Women developing communities
When Godfrey Chikwakwa married Joyce White 24 years ago, little did he know that she would employ him.
The 45-year-old father of six who lives in Sanudi Village, Traditional Authority Mbera in Balaka says he has been doing piecework in the neighbourhood to support his family.
He recalls his struggles as a breadwinner to get a meal for a day and failing to educate and provide basic needs for his family.
“Life has been tough. I had to work extra harder, but the income was still little and we wallowed in poverty,” says Chikwakwa.
Their worsening poverty prompted him in 2016 to ask his wife to consider venturing into a small-scale business so that both of them contribute to their household’s needs.
Chikwakwa recalls: “I swallowed my pride and admitted that I needed her to be economically active. I told her that as parents, we must all work to provide the basic needs of our family.”
But the idea faced a hiccup just like many rural households that do not qualify for loans in banks as such institutions are beyond their reach.
However, his wife started selling fritters in the village in a quest to save for capital. Their life kept becoming miserable.
Image: educating the children was Mr Chikwakwa's dream (image courtesy Book Aid)
In 2018, a consortium of United Nations (UN) agencies, non-governmental organisations (NGOs) and private sector groups led by Concern Worldwide started to work with women in the area and formed village savings and loan groups as an approach to economically empower them and reduce extreme poverty.
The initiative is under the Promoting Sustainable Partnerships for Empowered Resilience (PROSPER) in Malawi programme, which is funded by the United Kingdom (UK) government.
Ms. White joined the Tikondane 3 Village Savings and Loan group, where members save earnings and obtain soft loans to live their entrepreneurial dreams.
She borrowed K50,000 from the group, which she invested in maize and groundnut production.
Proceeds from the crops enabled her to start selling soap and boosted the fritters business with a capital of K100,000.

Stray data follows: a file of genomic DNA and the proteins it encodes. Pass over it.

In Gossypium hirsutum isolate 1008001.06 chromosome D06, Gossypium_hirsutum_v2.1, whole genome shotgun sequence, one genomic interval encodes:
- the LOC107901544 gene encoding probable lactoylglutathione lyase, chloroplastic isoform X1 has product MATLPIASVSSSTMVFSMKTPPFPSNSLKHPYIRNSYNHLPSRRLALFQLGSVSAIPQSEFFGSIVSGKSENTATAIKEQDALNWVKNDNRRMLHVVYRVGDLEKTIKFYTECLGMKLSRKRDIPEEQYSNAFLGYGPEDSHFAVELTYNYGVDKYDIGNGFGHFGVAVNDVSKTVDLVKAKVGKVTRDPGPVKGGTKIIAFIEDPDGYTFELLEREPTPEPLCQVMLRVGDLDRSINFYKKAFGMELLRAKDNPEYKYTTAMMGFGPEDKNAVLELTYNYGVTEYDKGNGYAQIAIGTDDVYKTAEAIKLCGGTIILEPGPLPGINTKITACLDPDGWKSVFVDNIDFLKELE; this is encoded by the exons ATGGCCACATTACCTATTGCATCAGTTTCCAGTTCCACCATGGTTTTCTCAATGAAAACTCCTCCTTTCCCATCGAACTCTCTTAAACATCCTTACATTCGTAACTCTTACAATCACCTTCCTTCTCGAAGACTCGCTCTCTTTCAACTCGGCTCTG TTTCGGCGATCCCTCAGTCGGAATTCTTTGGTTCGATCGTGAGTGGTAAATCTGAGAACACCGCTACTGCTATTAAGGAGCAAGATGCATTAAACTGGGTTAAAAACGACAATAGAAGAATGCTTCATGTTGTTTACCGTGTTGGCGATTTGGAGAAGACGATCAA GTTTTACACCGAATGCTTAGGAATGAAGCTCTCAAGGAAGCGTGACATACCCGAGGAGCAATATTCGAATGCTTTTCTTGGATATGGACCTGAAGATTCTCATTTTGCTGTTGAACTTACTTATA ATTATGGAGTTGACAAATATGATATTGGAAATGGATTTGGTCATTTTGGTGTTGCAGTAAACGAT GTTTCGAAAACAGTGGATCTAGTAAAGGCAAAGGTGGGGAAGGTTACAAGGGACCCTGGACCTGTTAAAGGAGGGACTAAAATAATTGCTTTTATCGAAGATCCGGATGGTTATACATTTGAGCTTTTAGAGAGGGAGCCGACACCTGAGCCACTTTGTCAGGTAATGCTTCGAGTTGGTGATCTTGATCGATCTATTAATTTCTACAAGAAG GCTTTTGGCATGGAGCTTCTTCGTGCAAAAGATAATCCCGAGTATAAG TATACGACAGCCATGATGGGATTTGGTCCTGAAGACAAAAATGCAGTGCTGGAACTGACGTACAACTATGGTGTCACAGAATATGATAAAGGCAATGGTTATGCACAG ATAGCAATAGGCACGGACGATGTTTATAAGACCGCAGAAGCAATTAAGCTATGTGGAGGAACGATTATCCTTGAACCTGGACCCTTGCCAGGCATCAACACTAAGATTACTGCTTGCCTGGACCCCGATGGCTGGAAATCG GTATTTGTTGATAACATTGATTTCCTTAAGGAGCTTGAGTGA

By end of that year, Ms. White also got a dividend of K200,000 that she used to erect a modern three-bedroomed house.
Ms. White recalls with a smile: “Life changed for the better right then. We started to eat three meals a day and the children got almost every basic need.”
At the end of 2019, the 41-year-old mother got K250,000 from the group on her K102,000 savings.
She added K100,000 from soap and fritters proceeds and bought a motorcycle at K350,000 for taxi business locally known as kabaza.
“I thought it wise to employ my husband for smooth operations and for him to work smart,” says Ms. White, who wants to have several multiple sources of income for her household.
On a daily basis, Mr Chikwakwa gives his boss (wife) K2,500 from the business and is paid K25,000 monthly salary, among other benefits.
The husband is proud of the wife for making him productive.
Says Mr Chikwakwa: “Our household income has increased since she started doing business. I no longer get involved in piecework that used to wear and tear my body. I will be forever grateful for her loving and supportive spirit.”
Another member, Mary George, 30, from Chipole Village, says the group has brought immense blessings to her life.
“I was challenged to start a small business which enables me to have money to meet all my family’s needs,” she added.
George borrowed K50,000 and started selling cloth wrappers (zitenje) in 2018. Now, her capital is K80,000 and makes a profit of K60,000.
The mother of two has built a three-bedroomed house roofed with corrugated iron sheets.
The community village savings and loans facilitator, Amina Douglas, says members are also imparted with financial literacy and business management skills.
Group village head Mr Chipole says he is pleased with the developments mushrooming in the area, courtesy of the women drive.
He states: “It is becoming clear that women are agents of positive change. They always take money home to help children and build houses.
“They just need support and initiatives like the ‘village banks’ to be economically empowered for them to do the wonders like Ms White.”
The traditional leader appeals for more women empowerment interventions, saying to address gender inequality, women should have successful businesses and acquire assets.
UN Prosper coordinator Sarah Kohnstamm says promotion of women’s economic welfare is key to the sustainable development of communities in the country.
“We support the government of Malawi to reduce extreme poverty in rural communities by increasing financial services and products for pro-poor economic development. The VSL groups are just one of the effective responses to reducing poverty,” she says.
For his part, PROSPER consortium director Chris Connelly says the enhanced financial base of women increases communities’ ability to deal with shocks and stresses.
“This leads to transformative changes within households for women and men to collaborate in making strong decisions. The initiative is also eradicating devastating social exclusion and poverty,” he says.
The PROSPER programme has components of reducing impacts of climate shocks, responding to seasonal consumption needs, supporting the design of social safety nets, and generating evidence and knowledge to inform government policy.
It is being implemented in Balaka, Chikwawa, Mangochi and Phalombe targeting 300 000 households with the VSL initiative benefiting 1,501 groups with a membership of 25,255.
This article first appeared in The Nation of Malawi.